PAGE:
Ali Akansu

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Ali N. Akansu is a Turkish American scientist best known for his contributions to the theory and applications of sub-band and wavelet transforms.

Biography[edit]

Akansu received his B.S. degree from the Istanbul Technical University, Turkey, in 1980, his M.S. and PhD degrees from the Polytechnic University, Brooklyn, New York, in 1983 and 1987, respectively, all in Electrical Engineering. Since 1987, he has been with the New Jersey Institute of Technology where he is a Professor of Electrical and Computer Engineering.

He showed and presented academic talks in 1989 that the binomial quadrature mirror filter bank (binomial QMF) is identical to the Daubechies wavelet filter, interpreted and evaluated its performance from a discrete-time signal processing perspective published in April 1990.[1][2][3] He organized the first wavelets conference in the United States at NJIT in April 1990,[4] and in 1992,[5] and co-authored the first wavelet-related engineering book published in the literature entitled Multiresolution Signal Decomposition: Transforms, Subbands and Wavelets.[6] His other contributions include nonlinear phase extensions of Discrete Fourier Transform,[7] principal component analysis of first-order autoregressive process,[8] and applications in quantitative finance.[9][10]

He was a founding director of the New Jersey Center for Multimedia Research (NJCMR), 1996–2000, and NSF Industry-University Cooperative Research Center (IUCRC) for Digital Video between 1998–2000. He was the vice president for research and development of the IDT Corporation 2000–2001, the founding president and CEO of PixWave, Inc. (an IDT subsidiary) that has built the technology for secure peer-to-peer video distribution over the Internet. He was an academic visitor at David Sarnoff Research Center (Sarnoff Corporation), at IBM's Thomas J. Watson Research Center, at Marconi Electronic Systems, and a Visiting Professor at Courant Institute of Mathematical Sciences of the New York University.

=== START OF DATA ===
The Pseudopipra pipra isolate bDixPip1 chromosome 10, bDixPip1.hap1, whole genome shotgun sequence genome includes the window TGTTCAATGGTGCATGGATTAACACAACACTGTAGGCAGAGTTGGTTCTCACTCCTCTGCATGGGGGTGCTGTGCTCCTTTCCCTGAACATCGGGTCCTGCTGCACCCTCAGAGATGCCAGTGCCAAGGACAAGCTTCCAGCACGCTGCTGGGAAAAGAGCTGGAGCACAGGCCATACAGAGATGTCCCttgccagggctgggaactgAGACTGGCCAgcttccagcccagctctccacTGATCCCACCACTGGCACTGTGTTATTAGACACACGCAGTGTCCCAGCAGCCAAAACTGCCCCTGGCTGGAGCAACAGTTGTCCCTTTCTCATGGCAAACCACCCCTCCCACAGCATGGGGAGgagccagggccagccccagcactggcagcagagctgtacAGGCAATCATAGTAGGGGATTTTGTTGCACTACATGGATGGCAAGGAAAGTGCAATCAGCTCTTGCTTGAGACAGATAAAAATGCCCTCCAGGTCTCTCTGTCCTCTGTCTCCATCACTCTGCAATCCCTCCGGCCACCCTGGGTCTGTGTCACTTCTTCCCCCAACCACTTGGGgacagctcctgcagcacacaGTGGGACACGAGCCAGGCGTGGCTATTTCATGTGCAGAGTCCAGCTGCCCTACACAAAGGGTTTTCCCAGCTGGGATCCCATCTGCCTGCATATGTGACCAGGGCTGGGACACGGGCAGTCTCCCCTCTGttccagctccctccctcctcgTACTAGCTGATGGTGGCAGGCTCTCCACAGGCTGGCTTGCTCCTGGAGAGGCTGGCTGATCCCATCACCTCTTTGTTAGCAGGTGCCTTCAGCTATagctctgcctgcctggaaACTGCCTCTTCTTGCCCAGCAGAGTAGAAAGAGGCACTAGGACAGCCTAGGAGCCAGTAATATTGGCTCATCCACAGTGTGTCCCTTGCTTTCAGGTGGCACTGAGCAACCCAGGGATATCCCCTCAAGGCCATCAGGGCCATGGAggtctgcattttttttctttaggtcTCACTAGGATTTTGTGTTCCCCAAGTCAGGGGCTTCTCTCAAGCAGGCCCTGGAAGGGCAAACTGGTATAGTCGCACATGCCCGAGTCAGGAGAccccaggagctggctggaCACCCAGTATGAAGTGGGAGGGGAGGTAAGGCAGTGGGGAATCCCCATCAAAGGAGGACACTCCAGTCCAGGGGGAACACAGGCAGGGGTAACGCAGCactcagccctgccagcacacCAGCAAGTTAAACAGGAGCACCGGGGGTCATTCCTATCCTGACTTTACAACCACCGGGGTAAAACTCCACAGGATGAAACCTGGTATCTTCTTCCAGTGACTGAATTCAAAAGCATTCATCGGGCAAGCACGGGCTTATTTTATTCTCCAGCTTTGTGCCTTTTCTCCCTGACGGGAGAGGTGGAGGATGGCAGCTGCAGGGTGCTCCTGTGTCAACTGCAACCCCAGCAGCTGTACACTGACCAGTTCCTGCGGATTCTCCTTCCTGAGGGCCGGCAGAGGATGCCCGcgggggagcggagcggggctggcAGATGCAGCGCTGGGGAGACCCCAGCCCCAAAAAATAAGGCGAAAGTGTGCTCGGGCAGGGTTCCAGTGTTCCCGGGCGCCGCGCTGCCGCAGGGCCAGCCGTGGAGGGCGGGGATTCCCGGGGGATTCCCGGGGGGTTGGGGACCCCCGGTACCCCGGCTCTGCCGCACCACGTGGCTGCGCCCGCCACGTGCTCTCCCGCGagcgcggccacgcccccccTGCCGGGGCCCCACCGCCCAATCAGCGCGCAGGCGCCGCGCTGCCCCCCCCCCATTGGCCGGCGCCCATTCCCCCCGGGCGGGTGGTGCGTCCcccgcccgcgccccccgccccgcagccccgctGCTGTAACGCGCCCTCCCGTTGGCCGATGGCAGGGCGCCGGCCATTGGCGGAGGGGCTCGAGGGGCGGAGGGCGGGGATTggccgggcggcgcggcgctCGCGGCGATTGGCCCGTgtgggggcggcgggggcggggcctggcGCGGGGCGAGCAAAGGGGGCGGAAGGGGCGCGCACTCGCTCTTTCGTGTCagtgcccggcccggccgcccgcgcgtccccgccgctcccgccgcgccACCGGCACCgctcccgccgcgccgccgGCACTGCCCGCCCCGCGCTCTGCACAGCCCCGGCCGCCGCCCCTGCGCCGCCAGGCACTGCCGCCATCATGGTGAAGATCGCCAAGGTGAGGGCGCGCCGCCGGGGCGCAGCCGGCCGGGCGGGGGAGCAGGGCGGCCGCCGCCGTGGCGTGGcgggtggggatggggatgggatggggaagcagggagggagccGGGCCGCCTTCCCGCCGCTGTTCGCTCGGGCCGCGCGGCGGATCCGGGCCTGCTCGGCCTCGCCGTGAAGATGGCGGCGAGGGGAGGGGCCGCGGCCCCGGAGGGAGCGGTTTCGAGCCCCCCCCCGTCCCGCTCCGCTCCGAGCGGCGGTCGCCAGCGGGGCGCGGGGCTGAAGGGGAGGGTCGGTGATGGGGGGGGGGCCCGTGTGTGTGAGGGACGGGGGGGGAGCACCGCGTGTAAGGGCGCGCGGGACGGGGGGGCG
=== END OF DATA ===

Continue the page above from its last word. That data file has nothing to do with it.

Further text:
He is an IEEE Fellow (since 2008) with the citation for contributions to optimal design of transforms and filter banks for communications and multimedia security.[11]

According to the Mathematics Genealogy Project, as of June 2013, Akansu had a total of 19 doctorate students.[12]

Selected works[edit]

  • Akansu, Ali N.; Haddad, Richard A. (1992), Multiresolution Signal Decomposition: Transforms, Subbands, and Wavelets, Boston, MA: Academic Press, ISBN 978-0-12-047141-6 
  • Akansu, Ali N.; Smith, Mark J. T. (1996), Subband and Wavelet Transforms: Design and Applications, Boston: Kluwer Academic Publishers, ISBN 978-0-7923-9645-1 
  • Akansu, Ali N.; Medley, Michael J. (1999), Wavelet, Subband, and Block Transforms in Communications and Multimedia, Boston: Kluwer Academic Publishers, ISBN 978-0-7923-8507-3 
  • Sencar, Husrev T.; Mahalingam Ramkumar; Akansu, Ali N. (2004), Data Hiding Fundamentals and Applications: Content Security in Digital Multimedia, Boston, MA: Academic Press, ISBN 978-0-12-047144-7 

References[edit]

  1. ^ A.N. Akansu, An Efficient QMF-Wavelet Structure (Binomial-QMF Daubechies Wavelets), Proc. 1st NJIT Symposium on Wavelets, April 1990.
  2. ^ A.N. Akansu, R.A. Haddad and H. Caglar, Perfect Reconstruction Binomial QMF-Wavelet Transform, Proc. SPIE Visual Communications and Image Processing, pp. 609–618, Lausanne, Sept. 1990.
  3. ^ A.N. Akansu, R.A. Haddad and H. Caglar, The Binomial QMF-Wavelet Transform for Multiresolution Signal Decomposition, IEEE Trans. Signal Processing, pp. 13–19, January 1993.
  4. ^ 1st NJIT Symposium on Wavelets, April 1990
  5. ^ 2nd NJIT Symposium on Wavelets, March 1992
  6. ^ Akansu, Ali N.; Haddad, Richard A. (1992), Multiresolution Signal Decomposition: Transforms, Subbands, and Wavelets, Boston, MA: Academic Press, ISBN 978-0-12-047141-6
  7. ^ A.N. Akansu and H. Agirman-Tosun, "Generalized Discrete Fourier Transform: Theory and Design Methods," Proc. IEEE Sarnoff Symposium, pp. 1–7, March 2009
  8. ^ M.U. Torun and A.N.Akansu, "An Efficient Method to Derive Explicit KLT Kernel for First-Order Autoregressive Discrete Process," IEEE Trans. on Signal Processing, vol. 61, no. 15, pp. 3944-3953, Aug. 2013
  9. ^ A.N. Akansu and M.U. Torun, "Toeplitz Approximation to Empirical Correlation Matrix of Asset Returns: A Signal Processing Perspective," IEEE Journal of Selected Topics in Signal Processing, vol. 6, no. 4, pp. 319-326, Aug. 2012.
  10. ^ M.U. Torun, A.N. Akansu and M. Avellaneda, "Portfolio Risk in Multiple Frequencies," IEEE Signal Processing Magazine, vol. 28, no. 5, pp. 61-71, Sept. 2011.
  11. ^ http://www.ieee.org/membership_services/membership/fellows/chronology/fellows_2008.html IEEE: Fellow Class of 2008
  12. ^ http://genealogy.math.ndsu.nodak.edu/id.php?id=74955 Mathematics Genealogy Project : Ali Naci Akansu

External links[edit]